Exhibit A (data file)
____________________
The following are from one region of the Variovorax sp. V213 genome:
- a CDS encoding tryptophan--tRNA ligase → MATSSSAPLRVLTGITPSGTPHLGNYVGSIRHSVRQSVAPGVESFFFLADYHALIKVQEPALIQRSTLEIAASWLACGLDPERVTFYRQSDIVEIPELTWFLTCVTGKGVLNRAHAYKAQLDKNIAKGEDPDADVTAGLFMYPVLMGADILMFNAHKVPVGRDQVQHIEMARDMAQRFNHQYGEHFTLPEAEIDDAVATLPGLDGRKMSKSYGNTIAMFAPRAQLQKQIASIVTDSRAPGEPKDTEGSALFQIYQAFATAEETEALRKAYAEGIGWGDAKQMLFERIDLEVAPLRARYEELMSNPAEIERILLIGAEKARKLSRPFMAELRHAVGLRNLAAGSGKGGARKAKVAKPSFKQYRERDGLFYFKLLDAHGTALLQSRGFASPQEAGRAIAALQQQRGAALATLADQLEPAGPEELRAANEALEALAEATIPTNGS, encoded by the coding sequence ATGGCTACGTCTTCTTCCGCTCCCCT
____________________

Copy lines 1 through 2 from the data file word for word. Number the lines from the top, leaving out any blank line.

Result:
The following are from one region of the Variovorax sp. V213 genome:
- a CDS encoding tryptophan--tRNA ligase → MATSSSAPLRVLTGITPSGTPHLGNYVGSIRHSVRQSVAPGVESFFFLADYHALIKVQEPALIQRSTLEIAASWLACGLDPERVTFYRQSDIVEIPELTWFLTCVTGKGVLNRAHAYKAQLDKNIAKGEDPDADVTAGLFMYPVLMGADILMFNAHKVPVGRDQVQHIEMARDMAQRFNHQYGEHFTLPEAEIDDAVATLPGLDGRKMSKSYGNTIAMFAPRAQLQKQIASIVTDSRAPGEPKDTEGSALFQIYQAFATAEETEALRKAYAEGIGWGDAKQMLFERIDLEVAPLRARYEELMSNPAEIERILLIGAEKARKLSRPFMAELRHAVGLRNLAAGSGKGGARKAKVAKPSFKQYRERDGLFYFKLLDAHGTALLQSRGFASPQEAGRAIAALQQQRGAALATLADQLEPAGPEELRAANEALEALAEATIPTNGS, encoded by the coding sequence ATGGCTACGTCTTCTTCCGCTCCCCT